Study Notes

Human Sacrifice

One thing I have been really searching for in my reading for the past year or so is to grasp the surrounding context of the biblical events.  I’ve been spending a good bit of time with my nose in the biblical atlas and the encyclopedia, trying to fill in the gaps.

One of the things I’ve noticed is there was human sacrifice in the Old Testament era.  This is one of those things that gets kind of glossed over by modern historians, but we see it in Leviticus 18:21, 20:1-5, Deuteronomy 12:31,2 Kings 17:17, 21:2-6,  Psalm 106:37, Ezekiel 16:20-21, Jeremiah 7:30-34, and still more places.  The ancient gods Molech and Asherah, to name just two, apparently involved child sacrifice that reached its sinfulness even into Judah.

This was news to me.

The invisible God.

It’s into this context that we find Abraham wandering around Canaan, offering what to His God?  Animals.  In the middle of a culture that has fairly ornate worship, that demands people sacrifice their own children to the flames, where people bow down to idols made of wood and stone—and then there’s this comparatively very strange God, YHWH.  He’s invisible.  Huge leap of faith right there.  And what He asks? Obedience.  Exclusivity.  And… animals.

I was thinking what an odd, terrifying thing it must have been to live in a culture where children were selected to meet their doom for their parents’ sins.  The price of sin, the price of rain and a good harvest, the price of blessings—what a terrible price these people grew accustomed to paying.

I guess I always had this vision of pagan peoples not really thinking there was a price for sin at all, but the more I think about it, it’s really kind of astounding that in the middle of all their sinful ignorance, they had caught on to one key reality: they needed blood.

And then there was YHWH, and His acceptance of mere animals.  It might have seemed like such a relief in juxtaposition to the pagan cultures around them: here is a God who does not want the blood of your sons and your daughters!  He declares those practices are an abomination.  And so Abraham brought his animals to the altar, year after year, and YHWH promised the impossible son, and Isaac was born at last.  A faithful, powerful God, who only asks for animals.

Then comes Genesis 22.

After these things God tested Abraham and said to him, “Abraham!” And he said, “Here I am.”  He said, “Take your son, your only son Isaac, whom you love, and go to the land of Moriah, and offer him there as a burnt offering on one of the mountains of which I shall tell you.”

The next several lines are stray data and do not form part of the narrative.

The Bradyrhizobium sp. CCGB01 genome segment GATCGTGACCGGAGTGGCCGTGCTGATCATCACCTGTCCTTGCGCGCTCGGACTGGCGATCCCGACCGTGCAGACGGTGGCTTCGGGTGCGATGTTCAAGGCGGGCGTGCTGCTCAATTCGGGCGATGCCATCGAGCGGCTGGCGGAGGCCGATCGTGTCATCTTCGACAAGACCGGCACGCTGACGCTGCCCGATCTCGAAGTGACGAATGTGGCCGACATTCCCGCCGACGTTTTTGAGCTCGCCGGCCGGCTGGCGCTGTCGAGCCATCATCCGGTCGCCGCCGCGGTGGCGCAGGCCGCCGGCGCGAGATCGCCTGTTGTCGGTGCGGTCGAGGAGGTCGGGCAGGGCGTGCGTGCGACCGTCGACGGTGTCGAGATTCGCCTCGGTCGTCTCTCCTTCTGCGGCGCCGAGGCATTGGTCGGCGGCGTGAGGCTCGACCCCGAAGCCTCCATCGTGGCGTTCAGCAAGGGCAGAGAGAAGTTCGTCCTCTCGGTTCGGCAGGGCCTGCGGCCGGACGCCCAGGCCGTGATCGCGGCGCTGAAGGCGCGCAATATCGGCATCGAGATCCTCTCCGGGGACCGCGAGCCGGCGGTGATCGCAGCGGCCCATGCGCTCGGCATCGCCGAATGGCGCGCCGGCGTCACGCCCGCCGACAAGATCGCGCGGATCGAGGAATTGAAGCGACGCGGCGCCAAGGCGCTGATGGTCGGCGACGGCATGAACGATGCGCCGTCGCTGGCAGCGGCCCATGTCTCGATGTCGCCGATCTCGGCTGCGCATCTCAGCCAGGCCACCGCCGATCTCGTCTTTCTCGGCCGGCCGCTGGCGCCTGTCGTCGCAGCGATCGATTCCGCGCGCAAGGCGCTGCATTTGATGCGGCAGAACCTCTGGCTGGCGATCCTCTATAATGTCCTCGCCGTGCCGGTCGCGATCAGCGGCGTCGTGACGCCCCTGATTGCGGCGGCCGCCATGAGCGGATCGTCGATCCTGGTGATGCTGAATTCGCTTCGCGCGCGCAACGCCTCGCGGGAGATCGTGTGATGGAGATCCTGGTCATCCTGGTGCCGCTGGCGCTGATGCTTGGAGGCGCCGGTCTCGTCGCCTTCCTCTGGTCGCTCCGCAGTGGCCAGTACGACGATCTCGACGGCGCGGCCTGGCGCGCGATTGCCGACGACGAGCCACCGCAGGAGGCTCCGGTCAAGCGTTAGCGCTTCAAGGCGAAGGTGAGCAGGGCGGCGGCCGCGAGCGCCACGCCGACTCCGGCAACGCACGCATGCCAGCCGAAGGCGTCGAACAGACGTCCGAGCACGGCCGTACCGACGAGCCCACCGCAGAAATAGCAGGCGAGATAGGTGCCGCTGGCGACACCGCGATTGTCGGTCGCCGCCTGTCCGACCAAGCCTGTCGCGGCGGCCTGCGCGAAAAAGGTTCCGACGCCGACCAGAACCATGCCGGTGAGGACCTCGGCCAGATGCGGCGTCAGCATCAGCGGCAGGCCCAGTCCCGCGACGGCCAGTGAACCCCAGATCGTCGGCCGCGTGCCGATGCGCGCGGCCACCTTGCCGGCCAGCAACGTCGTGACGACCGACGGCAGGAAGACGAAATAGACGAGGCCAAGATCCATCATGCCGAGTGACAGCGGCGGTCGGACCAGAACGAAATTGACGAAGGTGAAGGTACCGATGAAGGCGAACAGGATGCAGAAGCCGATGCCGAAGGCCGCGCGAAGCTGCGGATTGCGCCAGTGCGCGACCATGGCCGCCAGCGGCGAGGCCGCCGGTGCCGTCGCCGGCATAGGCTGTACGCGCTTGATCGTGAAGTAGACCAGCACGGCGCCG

I can’t even begin to imagine what must have run through Abraham’s mind.  I’ve heard sermon after sermon about how because Abraham knew all along that God was going to provide a ram.  But the text says it was a test.  After all these years, YHWH was asking for a human sacrifice, just like the pagan idols around them.

And Abraham got up, got on his donkey, grabbed Isaac, some servants, and some wood to burn, and obediently went off to Moriah.

When they came to the place of which God had told him, Abraham built the altar there and laid the wood in order and bound Isaac his son and laid him on the altar, on top of the wood. Then Abraham reached out his hand and took the knife to slaughter his son.

This is the part that’s really incredible to me.  They get there, and Abraham doesn’t look around to ask God when He’s going to find a ram in the thicket.  No.  He ties Isaac up on the altar, takes the knife, and reaches to sacrifice his son.  He was invested in the follow-through here, he was really going to do it.

And then… God interrupts.

Abraham does seem to know God is going to interrupt, because he assured Isaac of this and he told the servants that they would come back after making the sacrifice, and not Abraham alone.  But it’s equally clear that Abraham was proceeding all the way to the very end to sacrifice his son, without holding back his obedience.  If blood was required, blood was what Abraham would give.

In light of Christ, the passage has yet another dimension: blood was required.  Human blood was required.  But instead of asking His followers to sacrifice their children, God chose to sacrifice His own Son.  And in the meantime, His people sacrificed only their animals, in waiting faith, trusting that “God will provide for himself the lamb.”